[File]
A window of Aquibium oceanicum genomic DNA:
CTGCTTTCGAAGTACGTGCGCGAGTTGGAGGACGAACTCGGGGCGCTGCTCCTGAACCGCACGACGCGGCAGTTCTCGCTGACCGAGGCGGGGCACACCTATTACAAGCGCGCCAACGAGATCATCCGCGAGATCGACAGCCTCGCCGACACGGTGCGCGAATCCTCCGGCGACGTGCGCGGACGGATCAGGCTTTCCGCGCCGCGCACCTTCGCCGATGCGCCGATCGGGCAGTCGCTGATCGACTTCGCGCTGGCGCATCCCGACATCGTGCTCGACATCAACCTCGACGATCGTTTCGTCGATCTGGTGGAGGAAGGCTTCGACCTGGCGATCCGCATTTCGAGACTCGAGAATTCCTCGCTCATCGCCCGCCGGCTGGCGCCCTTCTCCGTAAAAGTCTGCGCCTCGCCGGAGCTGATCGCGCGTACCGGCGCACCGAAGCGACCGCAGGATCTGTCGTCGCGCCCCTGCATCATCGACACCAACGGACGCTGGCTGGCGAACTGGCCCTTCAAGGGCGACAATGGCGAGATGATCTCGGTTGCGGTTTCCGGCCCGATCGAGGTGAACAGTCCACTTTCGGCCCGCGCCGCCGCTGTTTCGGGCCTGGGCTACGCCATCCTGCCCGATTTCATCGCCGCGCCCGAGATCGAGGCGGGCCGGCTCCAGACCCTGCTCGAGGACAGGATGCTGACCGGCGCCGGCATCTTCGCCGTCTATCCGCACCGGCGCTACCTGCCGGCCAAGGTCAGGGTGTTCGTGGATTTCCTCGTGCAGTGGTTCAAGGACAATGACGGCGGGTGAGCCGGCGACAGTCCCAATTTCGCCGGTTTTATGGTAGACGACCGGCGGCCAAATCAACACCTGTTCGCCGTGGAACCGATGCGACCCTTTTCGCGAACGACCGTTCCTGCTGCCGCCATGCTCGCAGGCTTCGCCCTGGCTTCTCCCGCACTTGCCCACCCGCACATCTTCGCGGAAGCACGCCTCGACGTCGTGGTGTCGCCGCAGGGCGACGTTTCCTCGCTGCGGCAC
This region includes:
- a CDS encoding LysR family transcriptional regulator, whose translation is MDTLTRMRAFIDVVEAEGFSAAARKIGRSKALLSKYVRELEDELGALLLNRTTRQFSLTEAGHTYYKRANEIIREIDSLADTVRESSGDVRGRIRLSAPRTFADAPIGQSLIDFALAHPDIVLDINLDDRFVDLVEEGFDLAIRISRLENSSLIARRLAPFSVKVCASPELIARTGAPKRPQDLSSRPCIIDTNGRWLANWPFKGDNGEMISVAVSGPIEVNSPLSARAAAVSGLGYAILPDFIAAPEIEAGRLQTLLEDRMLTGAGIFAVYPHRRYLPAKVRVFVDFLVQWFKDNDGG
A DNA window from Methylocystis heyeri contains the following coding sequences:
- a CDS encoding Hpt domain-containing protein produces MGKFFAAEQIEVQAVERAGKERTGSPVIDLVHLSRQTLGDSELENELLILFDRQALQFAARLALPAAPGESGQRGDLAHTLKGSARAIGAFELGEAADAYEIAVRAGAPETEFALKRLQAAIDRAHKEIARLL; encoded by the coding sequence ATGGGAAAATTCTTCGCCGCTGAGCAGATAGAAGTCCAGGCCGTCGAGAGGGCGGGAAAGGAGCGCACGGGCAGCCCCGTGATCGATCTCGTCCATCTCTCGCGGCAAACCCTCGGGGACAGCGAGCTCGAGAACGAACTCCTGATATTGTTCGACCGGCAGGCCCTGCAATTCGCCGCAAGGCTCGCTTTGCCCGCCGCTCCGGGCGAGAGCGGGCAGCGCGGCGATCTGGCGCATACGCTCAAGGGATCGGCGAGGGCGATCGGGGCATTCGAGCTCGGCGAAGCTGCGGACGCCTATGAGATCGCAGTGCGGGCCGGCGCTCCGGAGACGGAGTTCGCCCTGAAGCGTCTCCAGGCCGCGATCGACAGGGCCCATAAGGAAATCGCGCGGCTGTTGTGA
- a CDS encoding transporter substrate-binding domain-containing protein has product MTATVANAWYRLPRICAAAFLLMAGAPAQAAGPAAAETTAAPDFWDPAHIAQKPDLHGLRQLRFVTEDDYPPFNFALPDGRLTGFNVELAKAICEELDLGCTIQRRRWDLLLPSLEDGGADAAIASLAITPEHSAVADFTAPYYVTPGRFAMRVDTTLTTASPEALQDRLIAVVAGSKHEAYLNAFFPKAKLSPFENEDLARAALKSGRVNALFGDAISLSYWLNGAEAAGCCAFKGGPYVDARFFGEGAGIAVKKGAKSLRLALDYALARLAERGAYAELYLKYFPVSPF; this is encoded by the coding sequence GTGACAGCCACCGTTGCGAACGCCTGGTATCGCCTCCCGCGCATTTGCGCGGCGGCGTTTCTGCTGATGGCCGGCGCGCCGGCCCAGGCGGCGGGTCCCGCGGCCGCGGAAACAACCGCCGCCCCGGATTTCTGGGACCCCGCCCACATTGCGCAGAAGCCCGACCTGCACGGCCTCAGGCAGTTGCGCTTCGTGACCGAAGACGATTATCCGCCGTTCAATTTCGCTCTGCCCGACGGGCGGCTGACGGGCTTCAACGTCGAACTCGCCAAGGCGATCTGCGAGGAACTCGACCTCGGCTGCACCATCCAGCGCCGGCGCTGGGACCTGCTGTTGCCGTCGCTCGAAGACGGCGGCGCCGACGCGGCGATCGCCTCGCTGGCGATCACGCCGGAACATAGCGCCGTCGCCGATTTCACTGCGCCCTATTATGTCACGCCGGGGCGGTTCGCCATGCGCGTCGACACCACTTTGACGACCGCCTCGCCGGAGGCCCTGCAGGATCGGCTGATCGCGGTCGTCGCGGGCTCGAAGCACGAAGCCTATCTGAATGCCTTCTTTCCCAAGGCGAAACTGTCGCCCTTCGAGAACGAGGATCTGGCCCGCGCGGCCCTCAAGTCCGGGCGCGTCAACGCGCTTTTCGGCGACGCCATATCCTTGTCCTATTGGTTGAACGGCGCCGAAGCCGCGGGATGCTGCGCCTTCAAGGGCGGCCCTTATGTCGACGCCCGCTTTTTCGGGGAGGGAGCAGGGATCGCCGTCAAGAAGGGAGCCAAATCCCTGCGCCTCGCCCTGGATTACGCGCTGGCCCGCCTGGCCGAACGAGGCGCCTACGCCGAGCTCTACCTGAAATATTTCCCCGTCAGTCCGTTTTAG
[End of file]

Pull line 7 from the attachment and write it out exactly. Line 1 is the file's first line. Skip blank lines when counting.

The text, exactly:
- a CDS encoding transporter substrate-binding domain-containing protein has product MTATVANAWYRLPRICAAAFLLMAGAPAQAAGPAAAETTAAPDFWDPAHIAQKPDLHGLRQLRFVTEDDYPPFNFALPDGRLTGFNVELAKAICEELDLGCTIQRRRWDLLLPSLEDGGADAAIASLAITPEHSAVADFTAPYYVTPGRFAMRVDTTLTTASPEALQDRLIAVVAGSKHEAYLNAFFPKAKLSPFENEDLARAALKSGRVNALFGDAISLSYWLNGAEAAGCCAFKGGPYVDARFFGEGAGIAVKKGAKSLRLALDYALARLAERGAYAELYLKYFPVSPF; this is encoded by the coding sequence GTGACAGCCACCGTTGCGAACGCCTGGTATCGCCTCCCGCGCATTTGCGCGGCGGCGTTTCTGCTGATGGCCGGCGCGCCGGCCCAGGCGGCGGGTCCCGCGGCCGCGGAAACAACCGCCGCCCCGGATTTCTGGGACCCCGCCCACATTGCGCAGAAGCCCGACCTGCACGGCCTCAGGCAGTTGCGCTTCGTGACCGAAGACGATTATCCGCCGTTCAATTTCGCTCTGCCCGACGGGCGGCTGACGGGCTTCAACGTCGAACTCGCCAAGGCGATCTGCGAGGAACTCGACCTCGGCTGCACCATCCAGCGCCGGCGCTGGGACCTGCTGTTGCCGTCGCTCGAAGACGGCGGCGCCGACGCGGCGATCGCCTCGCTGGCGATCACGCCGGAACATAGCGCCGTCGCCGATTTCACTGCGCCCTATTATGTCACGCCGGGGCGGTTCGCCATGCGCGTCGACACCACTTTGACGACCGCCTCGCCGGAGGCCCTGCAGGATCGGCTGATCGCGGTCGTCGCGGGCTCGAAGCACGAAGCCTATCTGAATGCCTTCTTTCCCAAGGCGAAACTGTCGCCCTTCGAGAACGAGGATCTGGCCCGCGCGGCCCTCAAGTCCGGGCGCGTCAACGCGCTTTTCGGCGACGCCATATCCTTGTCCTATTGGTTGAACGGCGCCGAAGCCGCGGGATGCTGCGCCTTCAAGGGCGGCCCTTATGTCGACGCCCGCTTTTTCGGGGAGGGAGCAGGGATCGCCGTCAAGAAGGGAGCCAAATCCCTGCGCCTCGCCCTGGATTACGCGCTGGCCCGCCTGGCCGAACGAGGCGCCTACGCCGAGCTCTACCTGAAATATTTCCCCGTCAGTCCGTTTTAG